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Let $\mathbb{R}_+$ denote the strictly positive real numbers, let $\mathcal{X} \subset \mathbb{R}^n$ and $\mathcal{P} \subset \mathbb{R}^m$ be compact and convex subsets, let \begin{equation} f: \mathcal{X} \rightarrow \mathbb{R}, \quad g: \mathcal{X} \rightarrow \mathbb{R}^{1\times m},\quad h: \mathcal{X} \rightarrow \mathbb{R}_+, \quad S: \mathcal{X} \rightarrow \mathbb{R}^{m\times m} \end{equation} be continuously differentiable functions and assume $S(x)$ corresponds to a strictly positive definite matrix for every $x\in\mathcal{X}$.

Consider the correspondence $\Pi :\mathcal{X}\rightarrow 2^{\mathcal{P}}$, given by \begin{equation} \Pi(x) = \left\{p \in \mathcal{P} \ \Big\vert \ f(x) + g(x)p \geq \sqrt{h(x) + p^\top S(x) p \ \ } \ \right\}, \end{equation} and assume that $\Pi(x)$ is non-empty for every $x\in\mathcal{X}$.

$\textbf{Question: Is the correspondence }$ $\Pi$ $\textbf{Hausdorff-Lipschitz in}$ $\mathcal{X}$, i.e., does there exist a positive scalar $L$, such that \begin{equation} d_H( \Pi(x), \Pi(x')) \leq L\Vert x-x'\Vert_2 \end{equation} hold for every $x, x'\in \mathcal{X}$, where $d_H$ denotes the Hausdorff distance?

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$\newcommand\P{\mathcal P}\newcommand\X{\mathcal X}$A counterexample is as follows: $n=m=1$, $\X=[-1,1]$, $\P=[0,2]$, $f(x)=\sqrt2-1/\sqrt2+|x|^{3/2}$, $g(x)=1/\sqrt2$, and $h(x)=1=S(x)$ (for all $x\in\X$).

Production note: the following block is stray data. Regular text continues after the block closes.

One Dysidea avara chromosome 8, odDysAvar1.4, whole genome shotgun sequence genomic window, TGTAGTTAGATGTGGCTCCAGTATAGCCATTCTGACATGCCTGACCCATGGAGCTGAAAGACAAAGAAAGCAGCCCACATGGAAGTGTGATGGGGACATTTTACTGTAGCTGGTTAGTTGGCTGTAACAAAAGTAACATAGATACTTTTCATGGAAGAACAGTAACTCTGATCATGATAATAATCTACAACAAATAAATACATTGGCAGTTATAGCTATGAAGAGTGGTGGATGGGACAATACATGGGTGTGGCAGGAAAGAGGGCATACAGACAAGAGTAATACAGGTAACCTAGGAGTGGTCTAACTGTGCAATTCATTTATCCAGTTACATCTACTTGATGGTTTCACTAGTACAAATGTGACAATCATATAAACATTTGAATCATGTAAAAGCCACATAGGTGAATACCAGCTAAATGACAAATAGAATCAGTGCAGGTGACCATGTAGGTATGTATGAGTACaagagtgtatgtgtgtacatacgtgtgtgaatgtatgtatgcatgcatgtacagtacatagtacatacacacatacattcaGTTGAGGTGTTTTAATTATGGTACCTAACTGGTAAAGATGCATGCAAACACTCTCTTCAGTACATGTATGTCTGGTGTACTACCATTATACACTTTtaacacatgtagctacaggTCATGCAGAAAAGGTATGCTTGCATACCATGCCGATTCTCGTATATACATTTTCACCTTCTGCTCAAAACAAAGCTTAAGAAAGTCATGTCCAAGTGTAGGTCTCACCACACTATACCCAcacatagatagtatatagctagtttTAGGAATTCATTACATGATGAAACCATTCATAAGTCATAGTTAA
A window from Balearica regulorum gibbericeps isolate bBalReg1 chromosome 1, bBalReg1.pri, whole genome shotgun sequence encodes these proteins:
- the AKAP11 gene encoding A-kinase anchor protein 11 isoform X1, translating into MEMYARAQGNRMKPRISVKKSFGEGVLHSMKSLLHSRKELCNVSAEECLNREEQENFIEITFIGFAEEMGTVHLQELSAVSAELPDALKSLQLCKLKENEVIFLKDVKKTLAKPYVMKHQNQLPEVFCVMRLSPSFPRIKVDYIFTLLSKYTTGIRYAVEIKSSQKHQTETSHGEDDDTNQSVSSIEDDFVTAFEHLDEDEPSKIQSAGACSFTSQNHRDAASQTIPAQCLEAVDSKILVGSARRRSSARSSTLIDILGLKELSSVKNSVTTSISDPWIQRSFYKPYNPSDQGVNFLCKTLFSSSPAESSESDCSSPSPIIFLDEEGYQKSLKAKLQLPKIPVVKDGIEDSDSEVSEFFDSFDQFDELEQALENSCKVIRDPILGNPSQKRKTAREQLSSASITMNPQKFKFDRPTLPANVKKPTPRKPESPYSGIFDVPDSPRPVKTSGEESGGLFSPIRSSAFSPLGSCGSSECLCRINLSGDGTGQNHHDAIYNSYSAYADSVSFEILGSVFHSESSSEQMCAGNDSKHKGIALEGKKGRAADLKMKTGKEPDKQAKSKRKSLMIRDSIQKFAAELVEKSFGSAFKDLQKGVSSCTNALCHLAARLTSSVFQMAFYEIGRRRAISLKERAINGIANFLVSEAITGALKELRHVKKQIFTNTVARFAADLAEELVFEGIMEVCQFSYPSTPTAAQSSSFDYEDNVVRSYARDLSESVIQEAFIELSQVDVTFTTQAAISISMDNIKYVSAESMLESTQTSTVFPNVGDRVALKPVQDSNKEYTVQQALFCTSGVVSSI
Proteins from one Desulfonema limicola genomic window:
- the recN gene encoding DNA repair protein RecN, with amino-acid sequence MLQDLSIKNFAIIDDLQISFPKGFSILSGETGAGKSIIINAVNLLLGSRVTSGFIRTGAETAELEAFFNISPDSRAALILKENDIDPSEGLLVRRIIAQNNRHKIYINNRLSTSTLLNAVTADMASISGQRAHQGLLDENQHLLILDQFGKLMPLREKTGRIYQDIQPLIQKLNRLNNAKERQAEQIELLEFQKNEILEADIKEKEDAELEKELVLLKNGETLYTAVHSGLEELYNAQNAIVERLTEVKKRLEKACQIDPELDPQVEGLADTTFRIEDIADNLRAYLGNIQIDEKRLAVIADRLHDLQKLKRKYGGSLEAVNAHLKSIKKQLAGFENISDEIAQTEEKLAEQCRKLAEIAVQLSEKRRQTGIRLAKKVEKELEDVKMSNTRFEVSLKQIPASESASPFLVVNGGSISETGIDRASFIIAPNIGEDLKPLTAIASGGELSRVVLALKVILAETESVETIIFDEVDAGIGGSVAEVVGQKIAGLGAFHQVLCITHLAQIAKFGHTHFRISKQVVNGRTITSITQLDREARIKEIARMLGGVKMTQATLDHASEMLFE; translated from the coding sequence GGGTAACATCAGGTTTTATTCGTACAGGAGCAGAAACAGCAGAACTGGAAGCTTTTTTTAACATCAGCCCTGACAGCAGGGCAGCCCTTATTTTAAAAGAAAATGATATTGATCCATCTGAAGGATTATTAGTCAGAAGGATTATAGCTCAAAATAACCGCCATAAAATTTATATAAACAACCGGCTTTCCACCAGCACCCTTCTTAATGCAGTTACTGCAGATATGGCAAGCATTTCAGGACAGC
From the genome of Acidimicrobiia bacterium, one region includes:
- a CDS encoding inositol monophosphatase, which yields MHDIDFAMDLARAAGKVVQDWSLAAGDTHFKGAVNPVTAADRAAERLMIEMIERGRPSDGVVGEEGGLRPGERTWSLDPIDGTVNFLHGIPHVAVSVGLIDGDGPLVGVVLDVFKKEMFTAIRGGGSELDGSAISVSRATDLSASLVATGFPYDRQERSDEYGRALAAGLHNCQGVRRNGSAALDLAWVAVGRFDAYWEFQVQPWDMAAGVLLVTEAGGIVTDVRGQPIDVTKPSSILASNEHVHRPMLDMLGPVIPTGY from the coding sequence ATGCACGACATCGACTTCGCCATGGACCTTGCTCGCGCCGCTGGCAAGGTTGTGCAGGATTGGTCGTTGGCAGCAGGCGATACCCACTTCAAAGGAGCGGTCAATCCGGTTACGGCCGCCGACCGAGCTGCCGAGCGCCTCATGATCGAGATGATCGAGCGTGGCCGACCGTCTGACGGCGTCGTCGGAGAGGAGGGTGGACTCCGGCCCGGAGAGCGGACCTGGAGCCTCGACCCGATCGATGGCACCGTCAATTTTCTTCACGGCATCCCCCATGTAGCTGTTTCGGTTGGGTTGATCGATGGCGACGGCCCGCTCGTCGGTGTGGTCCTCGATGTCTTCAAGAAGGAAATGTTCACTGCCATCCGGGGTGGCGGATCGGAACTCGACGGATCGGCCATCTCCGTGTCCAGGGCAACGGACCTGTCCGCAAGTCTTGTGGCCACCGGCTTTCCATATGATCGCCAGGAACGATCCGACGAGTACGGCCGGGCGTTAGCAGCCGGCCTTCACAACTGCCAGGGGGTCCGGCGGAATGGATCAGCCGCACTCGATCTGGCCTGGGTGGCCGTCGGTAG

Indeed, then $$\Pi(x)=\{p\in[0,2]\colon d(p)\le|x|^{3/2}\},$$ where $$d(p):=\sqrt{1+p^2}-(\sqrt2-1/\sqrt2+p/\sqrt2),$$ so that $d$ is a convex function with $d(1)=0=d'(1)$ and $d''(1)=2^{-3/2}$. So, $d(p)\sim2^{-5/2}(p-1)^2$ for $p\to1$ and hence $$\Pi(x)=[p_-(x),p_+(x)]$$ for some functions $p_\pm$ such that $p_\pm(x)-1\sim2^{-5/4}|x|^{3/4}$ as $x\to0$. Since $3/4<1$, the function $\Pi$ is not Lipschitz in any neighborhood of $0$.

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  • $\begingroup$ Thanks. Does it help if all functions are smooth? $\endgroup$
    – Heinrich A
    Apr 15 at 19:33
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    $\begingroup$ @HeinrichA : I don't think so. I think you can modify this example to have $(p-1)^4$ in place of $(p-1)^2$ and then use something like $f(x)=c+x^2$. $\endgroup$ Apr 15 at 19:36

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